FederalCornyn, Cruz Vote to Acquit Trump for a Second Time

Texas Senators John Cornyn and Ted Cruz voted to acquit the impeachment of former President Donald Trump for the second time.
February 15, 2021
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The impeachment trial of former President Donald Trump came to an end on Saturday when 43 Senate Republicans voted to acquit Trump, blocking the 67 votes needed to convict him.

All 50 Democrats, joined by seven GOP senators, voted to find Trump guilty of inciting the storm of the Capitol on January 6.

Sens. John Cornyn (R-TX) and Ted Cruz (R-TX) voted to acquit the former president just as they did a year ago after House Democrats impeached Trump on the basis that he allegedly withheld foreign aid to pressure Ukrainian officials into investigating the Biden family for corruption.

Cornyn and Cruz condemned the violence that took place at the Capitol and have said that those who participated in it “should be prosecuted to the fullest extent of the law.”

“The arguments of the House Impeachment Managers that the Constitution permits the impeachment of a private citizen, the free speech protections of the First Amendment don’t apply, the due process clause of the Fifth Amendment is optional, and that the trial may include a presiding officer who also serves as a juror all were a bridge too far,” said Cornyn.

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But Texas’ senior senator said that his ultimate reason for opposing conviction was a concern “about establishing a dangerous, and sure to be used in the future, precedent of impeaching a former President after he or she has left office.”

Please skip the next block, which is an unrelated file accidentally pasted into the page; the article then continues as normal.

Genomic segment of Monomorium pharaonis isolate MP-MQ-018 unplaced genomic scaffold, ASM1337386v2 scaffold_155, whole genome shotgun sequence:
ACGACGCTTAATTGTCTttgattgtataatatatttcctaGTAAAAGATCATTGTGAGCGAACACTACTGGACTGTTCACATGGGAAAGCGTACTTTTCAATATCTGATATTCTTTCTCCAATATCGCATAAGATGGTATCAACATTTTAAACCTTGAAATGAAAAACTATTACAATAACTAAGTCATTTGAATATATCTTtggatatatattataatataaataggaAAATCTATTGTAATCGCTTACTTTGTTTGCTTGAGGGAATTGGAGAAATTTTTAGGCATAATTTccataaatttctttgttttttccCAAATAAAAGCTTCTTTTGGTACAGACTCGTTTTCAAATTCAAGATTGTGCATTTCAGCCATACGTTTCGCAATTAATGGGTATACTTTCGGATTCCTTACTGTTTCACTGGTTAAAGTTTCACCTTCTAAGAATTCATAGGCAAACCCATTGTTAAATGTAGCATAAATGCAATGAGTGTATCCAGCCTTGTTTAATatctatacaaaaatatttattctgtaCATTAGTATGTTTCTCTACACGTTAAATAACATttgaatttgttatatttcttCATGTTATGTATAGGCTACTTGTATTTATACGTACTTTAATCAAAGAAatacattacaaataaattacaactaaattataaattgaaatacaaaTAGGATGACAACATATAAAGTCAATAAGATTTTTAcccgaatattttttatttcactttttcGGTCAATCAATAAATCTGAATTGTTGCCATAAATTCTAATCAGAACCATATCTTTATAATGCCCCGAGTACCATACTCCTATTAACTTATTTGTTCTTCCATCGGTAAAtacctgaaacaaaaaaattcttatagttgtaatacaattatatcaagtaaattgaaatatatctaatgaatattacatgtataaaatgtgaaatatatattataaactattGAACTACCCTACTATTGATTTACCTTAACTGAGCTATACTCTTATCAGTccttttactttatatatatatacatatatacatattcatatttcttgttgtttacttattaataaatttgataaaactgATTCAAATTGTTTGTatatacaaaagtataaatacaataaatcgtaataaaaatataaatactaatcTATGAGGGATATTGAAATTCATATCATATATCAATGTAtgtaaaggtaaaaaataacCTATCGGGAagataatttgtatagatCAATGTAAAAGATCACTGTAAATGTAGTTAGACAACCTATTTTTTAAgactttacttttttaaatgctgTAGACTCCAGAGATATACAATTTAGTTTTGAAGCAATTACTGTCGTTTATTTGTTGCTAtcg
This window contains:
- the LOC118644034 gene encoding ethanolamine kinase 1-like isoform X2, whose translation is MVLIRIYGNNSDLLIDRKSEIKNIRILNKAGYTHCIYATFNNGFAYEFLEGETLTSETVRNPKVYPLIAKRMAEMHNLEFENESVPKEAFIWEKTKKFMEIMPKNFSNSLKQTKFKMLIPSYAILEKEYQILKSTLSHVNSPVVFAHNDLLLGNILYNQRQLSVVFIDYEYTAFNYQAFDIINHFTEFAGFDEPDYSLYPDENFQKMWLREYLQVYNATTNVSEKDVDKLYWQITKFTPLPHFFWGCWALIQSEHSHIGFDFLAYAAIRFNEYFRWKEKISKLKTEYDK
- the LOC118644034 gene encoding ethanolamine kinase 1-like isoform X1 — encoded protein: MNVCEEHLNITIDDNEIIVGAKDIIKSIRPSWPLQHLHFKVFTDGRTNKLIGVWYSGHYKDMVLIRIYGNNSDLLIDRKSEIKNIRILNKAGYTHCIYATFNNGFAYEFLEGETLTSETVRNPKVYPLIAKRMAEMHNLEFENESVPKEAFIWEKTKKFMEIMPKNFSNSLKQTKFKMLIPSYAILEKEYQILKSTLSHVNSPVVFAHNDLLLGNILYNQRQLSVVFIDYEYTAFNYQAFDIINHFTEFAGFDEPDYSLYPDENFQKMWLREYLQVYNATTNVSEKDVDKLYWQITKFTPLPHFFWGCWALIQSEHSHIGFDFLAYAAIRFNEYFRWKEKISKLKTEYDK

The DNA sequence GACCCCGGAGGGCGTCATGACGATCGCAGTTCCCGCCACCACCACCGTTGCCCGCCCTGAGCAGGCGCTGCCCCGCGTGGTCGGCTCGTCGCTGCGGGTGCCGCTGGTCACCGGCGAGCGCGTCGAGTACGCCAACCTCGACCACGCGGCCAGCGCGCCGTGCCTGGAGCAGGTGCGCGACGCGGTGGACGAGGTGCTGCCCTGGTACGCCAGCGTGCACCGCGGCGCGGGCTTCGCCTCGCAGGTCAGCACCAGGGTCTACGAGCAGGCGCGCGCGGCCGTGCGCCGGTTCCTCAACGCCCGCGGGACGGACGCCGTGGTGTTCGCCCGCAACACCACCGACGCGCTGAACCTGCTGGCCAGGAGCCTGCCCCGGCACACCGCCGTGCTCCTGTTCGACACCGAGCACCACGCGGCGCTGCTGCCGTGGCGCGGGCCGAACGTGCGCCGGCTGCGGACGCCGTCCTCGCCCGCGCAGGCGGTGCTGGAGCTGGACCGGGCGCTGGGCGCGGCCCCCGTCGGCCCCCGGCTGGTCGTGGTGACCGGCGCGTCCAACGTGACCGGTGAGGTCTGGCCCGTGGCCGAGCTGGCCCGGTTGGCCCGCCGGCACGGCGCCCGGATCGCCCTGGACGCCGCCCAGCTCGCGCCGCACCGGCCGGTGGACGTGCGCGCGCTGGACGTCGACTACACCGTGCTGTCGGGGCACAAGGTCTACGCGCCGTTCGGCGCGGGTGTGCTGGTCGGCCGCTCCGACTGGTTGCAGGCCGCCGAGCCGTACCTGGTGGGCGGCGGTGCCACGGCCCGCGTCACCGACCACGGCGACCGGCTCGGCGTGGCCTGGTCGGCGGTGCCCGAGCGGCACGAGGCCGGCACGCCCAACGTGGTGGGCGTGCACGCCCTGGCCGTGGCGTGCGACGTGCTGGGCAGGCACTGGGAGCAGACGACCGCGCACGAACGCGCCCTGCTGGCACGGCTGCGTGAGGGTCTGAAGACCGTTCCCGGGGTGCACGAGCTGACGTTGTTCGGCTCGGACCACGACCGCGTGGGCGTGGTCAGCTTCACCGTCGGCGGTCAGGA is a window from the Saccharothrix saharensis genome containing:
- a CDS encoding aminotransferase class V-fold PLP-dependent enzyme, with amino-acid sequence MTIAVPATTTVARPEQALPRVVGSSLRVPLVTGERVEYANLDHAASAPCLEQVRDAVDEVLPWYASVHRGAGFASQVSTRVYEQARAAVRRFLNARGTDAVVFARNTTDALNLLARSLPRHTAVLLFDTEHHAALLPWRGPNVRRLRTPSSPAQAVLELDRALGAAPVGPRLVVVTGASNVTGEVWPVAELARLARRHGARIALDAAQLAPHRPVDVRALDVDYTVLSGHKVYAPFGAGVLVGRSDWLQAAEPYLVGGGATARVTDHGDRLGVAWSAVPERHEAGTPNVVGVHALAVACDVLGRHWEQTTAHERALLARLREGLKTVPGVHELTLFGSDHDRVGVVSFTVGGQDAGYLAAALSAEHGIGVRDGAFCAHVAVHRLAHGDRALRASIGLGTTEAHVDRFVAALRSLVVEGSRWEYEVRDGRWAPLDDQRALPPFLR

“This practice would, I fear, make impeachments a routine part of our political competition as a tool of the majority party to exact political revenge over the minority party. Given that the Constitution makes legal offenses committed while in office subject to investigation and prosecution, as warranted, after a President is no longer in office, I believe that is the Constitutional method of accountability — not impeachment,” said Cornyn.

While Cornyn focused his reasoning on the danger of setting a precedent of impeaching former presidents, Cruz was more pointed in his defense of Trump.

“Donald Trump used heated language, but he did not urge anyone to commit acts of violence. The legal standard for incitement is very high and it is clear by the results of this vote that the House Managers failed to present a coherent standard for incitement,” said Cruz.

The junior senator said that both sides of the political aisle, “including numerous Senate Democrats and House Impeachment Managers,” have used rhetoric similar to Trump’s with phrases such as “fight,” “win,” and “take back our country.”

“Using this rhetoric is not impeachable, whether made by Republicans or Democrats,” said Cruz.

“Unfortunately, this impeachment trial did nothing to bring the domestic terrorists who committed this heinous attack to justice. It merely satisfied Democrats’ desire to once again vent their hatred of Donald Trump and their contempt for the tens of millions of Americans who voted for him,” said Cruz.

Similar to Cornyn and Cruz, when the House voted on the new article of impeachment in January, every Texas Republican member except for Rep. Kay Granger (R-TX-12), who was quarantining after a positive COVID-19 test, voted against impeachment.

Every Texas Democrat in the House of Representatives, like last year, voted to impeach Trump.

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Daniel Friend

Daniel Friend is a reporter for The Texan. He participated in a Great Books program at Azusa Pacific University and graduated in 2019 with a degree in Political Science. He has studied C.S. Lewis’s science fiction trilogy and in his spare time you might find him writing his own novel partly inspired by the series.